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Hive will be at the Philadelphia Museum of Art TONIGHT from 5:00 to 8:45!

Come out and support us on the museum’s PAY WHAT YOU WISH ADMISSION night. For as little as a penny, you can see some amazing art and play our 12-foot high Connect Four in the grand stair hall!

 
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We had a lot of fun yesterday building a Time Machine with Pafa’s Art Summer Camp. The kids helped us add lots of awesome features like an Ejection button for Time Warp Emergencies. Also, who could forget invisibility and cloaking!? Thanks Pafa and Sue Liedke for having us! We had so much fun!  
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Tonight’s MMMM

I regret to have to cancel tonight’s microcontroller night, but I am out of town and won’t be able to make it in this evening. We’ll pick MMMM up on July 14th.

See you then!

 

Philly Tech Week 2014: Arcade At The Oval

Edit: The arcade jawn is now April 5th @7pm because of weather.

Arcade @ The OvalPhilly Tech Week 2014 kicks off on April 5 at The Oval in front of the Art Museum, and we’ll be there! The big draw, of course, is Tetris on the Cira Center. But just to show that we can play the gimmicky-oversized-kid’s-game game too, we’re building our own gimmicky oversized kid’s game:

Frame Under Construction!

Frame Under Construction!

Light-Up Disk Wiring

Light-Up Disk Wiring

While everybody’s staring at the Cira Center, you can play our giant electronic game of Connect Four. The jams will be pumping while you skillfully use a DDR pad to strategically place your checkers. Pretty sneaky, sis.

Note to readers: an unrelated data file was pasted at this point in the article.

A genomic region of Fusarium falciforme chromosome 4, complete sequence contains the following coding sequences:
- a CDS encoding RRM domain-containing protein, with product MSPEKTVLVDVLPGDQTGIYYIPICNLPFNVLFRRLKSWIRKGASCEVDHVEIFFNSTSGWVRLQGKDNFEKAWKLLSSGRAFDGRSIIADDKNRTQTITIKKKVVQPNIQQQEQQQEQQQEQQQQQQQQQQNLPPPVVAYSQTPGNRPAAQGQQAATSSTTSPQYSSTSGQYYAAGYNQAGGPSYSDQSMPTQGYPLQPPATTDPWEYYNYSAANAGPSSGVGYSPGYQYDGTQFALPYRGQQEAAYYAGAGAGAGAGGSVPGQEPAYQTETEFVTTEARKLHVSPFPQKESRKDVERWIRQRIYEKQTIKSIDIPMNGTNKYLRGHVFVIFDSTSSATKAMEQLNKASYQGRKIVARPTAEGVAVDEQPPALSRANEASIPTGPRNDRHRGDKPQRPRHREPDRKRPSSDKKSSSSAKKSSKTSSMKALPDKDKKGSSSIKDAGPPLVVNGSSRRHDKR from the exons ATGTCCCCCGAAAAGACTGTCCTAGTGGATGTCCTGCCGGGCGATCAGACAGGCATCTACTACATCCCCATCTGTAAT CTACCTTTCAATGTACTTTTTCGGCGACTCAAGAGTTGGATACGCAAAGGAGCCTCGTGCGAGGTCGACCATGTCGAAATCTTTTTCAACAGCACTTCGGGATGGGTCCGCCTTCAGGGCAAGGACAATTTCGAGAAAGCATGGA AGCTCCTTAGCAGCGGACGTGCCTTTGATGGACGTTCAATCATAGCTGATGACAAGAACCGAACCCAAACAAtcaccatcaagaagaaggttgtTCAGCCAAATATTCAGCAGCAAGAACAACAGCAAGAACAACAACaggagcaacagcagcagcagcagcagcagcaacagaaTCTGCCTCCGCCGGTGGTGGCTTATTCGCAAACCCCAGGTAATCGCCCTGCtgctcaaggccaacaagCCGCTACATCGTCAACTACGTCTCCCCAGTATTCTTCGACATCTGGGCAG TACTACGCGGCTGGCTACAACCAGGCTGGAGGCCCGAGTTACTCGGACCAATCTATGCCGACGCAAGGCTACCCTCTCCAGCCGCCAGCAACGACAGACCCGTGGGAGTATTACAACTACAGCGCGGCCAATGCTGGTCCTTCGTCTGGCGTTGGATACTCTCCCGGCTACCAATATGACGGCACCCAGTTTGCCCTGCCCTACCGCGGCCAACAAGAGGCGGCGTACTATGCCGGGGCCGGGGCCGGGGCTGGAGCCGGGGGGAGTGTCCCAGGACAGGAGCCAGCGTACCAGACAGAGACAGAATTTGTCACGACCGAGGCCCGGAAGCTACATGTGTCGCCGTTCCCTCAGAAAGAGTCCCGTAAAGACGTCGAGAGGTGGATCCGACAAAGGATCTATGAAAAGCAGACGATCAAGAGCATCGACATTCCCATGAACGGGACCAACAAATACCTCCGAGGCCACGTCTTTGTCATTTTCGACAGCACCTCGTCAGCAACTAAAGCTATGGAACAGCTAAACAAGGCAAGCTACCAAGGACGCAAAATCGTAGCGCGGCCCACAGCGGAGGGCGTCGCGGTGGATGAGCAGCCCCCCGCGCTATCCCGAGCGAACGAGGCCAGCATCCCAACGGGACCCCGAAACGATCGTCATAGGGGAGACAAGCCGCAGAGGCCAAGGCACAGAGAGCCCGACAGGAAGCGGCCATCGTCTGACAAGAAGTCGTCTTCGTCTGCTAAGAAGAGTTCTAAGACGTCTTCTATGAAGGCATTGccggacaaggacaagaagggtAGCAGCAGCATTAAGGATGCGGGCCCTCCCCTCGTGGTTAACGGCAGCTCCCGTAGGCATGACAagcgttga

Plus: The whole oval is gonna be filled with games from local developers, presentations, musical performances, food trucks, and a Yards Beer Garden. Nice! The fun begins at 7pm. See you there!

 

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1:00 – 5:00 PM   $10/ at door

Leave a comment below for RSVP :)

 

Got a sweetheart?  Want to meet a sweetheart?  David and Leslie are back to share the Valentine’s love.  Make sweet gifts and  learn about 3D printing and paper circuits at the same time.   For the gamer in your life,  there’s  a Valentine  Creeper.  Got an inspirational do-gooder?  Here’s a movie inspired MockingJay pin.  Just want to show you care?  Well, they’re working on a pixel heart necklace/keychain, that is sure to please.

 

Val Creeper M SwallowJay Pin M

 

 

 

 

 

 

 

 

 

 

 

While your piece prints, make a Valentine card that will illuminate your sweetheart’s soul.  Bring some materials from around your house and combine them with a variety of papers, copper tape, LED and battery to create the perfect paper circuit.  If you love crafting and electronics, you are about to experience  maker heaven.  If you’ve never been here before, you can tour the space and find out more about other member’s projects.  Munchies will be on hand.  Don’t forget to comment below so we know you are coming!

 

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3D Snowflake3D Ornaments

Okay, so the boys and girls haven’t been nice.  However, that shouldn’t exclude you from having some fun holiday hacking.  Join us this Sunday at Hive  for either of these workshops:

3D Printed Ornaments

1:00 – 5:00 PM

Want to witness 3D printing live?  Join David Morfin and Leslie Birch for this festive workshop where you can choose from a variety of ornaments to print (including an epic Star Wars snowflake).  Then, hack it here with a battery and LED to get it glowing.  Tour our space and enjoy holiday snacks at the same time!

Price:  $10 Collected at door

 

Get Your Tickets Here

 

Remote Controlled Car Hack

1:00 – 5:00 PM